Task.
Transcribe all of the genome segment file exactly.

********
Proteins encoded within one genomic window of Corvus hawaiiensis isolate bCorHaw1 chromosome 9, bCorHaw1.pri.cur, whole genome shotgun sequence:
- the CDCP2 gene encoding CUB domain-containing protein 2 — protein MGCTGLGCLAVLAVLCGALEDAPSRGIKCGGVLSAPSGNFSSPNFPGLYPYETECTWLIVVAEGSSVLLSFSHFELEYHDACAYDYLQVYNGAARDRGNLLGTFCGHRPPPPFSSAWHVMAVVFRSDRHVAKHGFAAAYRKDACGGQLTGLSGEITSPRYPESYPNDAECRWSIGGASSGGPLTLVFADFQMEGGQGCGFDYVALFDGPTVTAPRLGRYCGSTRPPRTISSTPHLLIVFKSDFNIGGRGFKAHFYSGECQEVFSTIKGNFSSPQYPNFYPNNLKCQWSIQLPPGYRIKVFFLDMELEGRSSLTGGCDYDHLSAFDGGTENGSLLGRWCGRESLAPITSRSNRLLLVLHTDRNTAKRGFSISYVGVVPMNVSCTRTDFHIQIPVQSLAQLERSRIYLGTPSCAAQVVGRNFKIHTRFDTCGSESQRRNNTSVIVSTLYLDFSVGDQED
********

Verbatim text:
Proteins encoded within one genomic window of Corvus hawaiiensis isolate bCorHaw1 chromosome 9, bCorHaw1.pri.cur, whole genome shotgun sequence:
- the CDCP2 gene encoding CUB domain-containing protein 2 — protein MGCTGLGCLAVLAVLCGALEDAPSRGIKCGGVLSAPSGNFSSPNFPGLYPYETECTWLIVVAEGSSVLLSFSHFELEYHDACAYDYLQVYNGAARDRGNLLGTFCGHRPPPPFSSAWHVMAVVFRSDRHVAKHGFAAAYRKDACGGQLTGLSGEITSPRYPESYPNDAECRWSIGGASSGGPLTLVFADFQMEGGQGCGFDYVALFDGPTVTAPRLGRYCGSTRPPRTISSTPHLLIVFKSDFNIGGRGFKAHFYSGECQEVFSTIKGNFSSPQYPNFYPNNLKCQWSIQLPPGYRIKVFFLDMELEGRSSLTGGCDYDHLSAFDGGTENGSLLGRWCGRESLAPITSRSNRLLLVLHTDRNTAKRGFSISYVGVVPMNVSCTRTDFHIQIPVQSLAQLERSRIYLGTPSCAAQVVGRNFKIHTRFDTCGSESQRRNNTSVIVSTLYLDFSVGDQED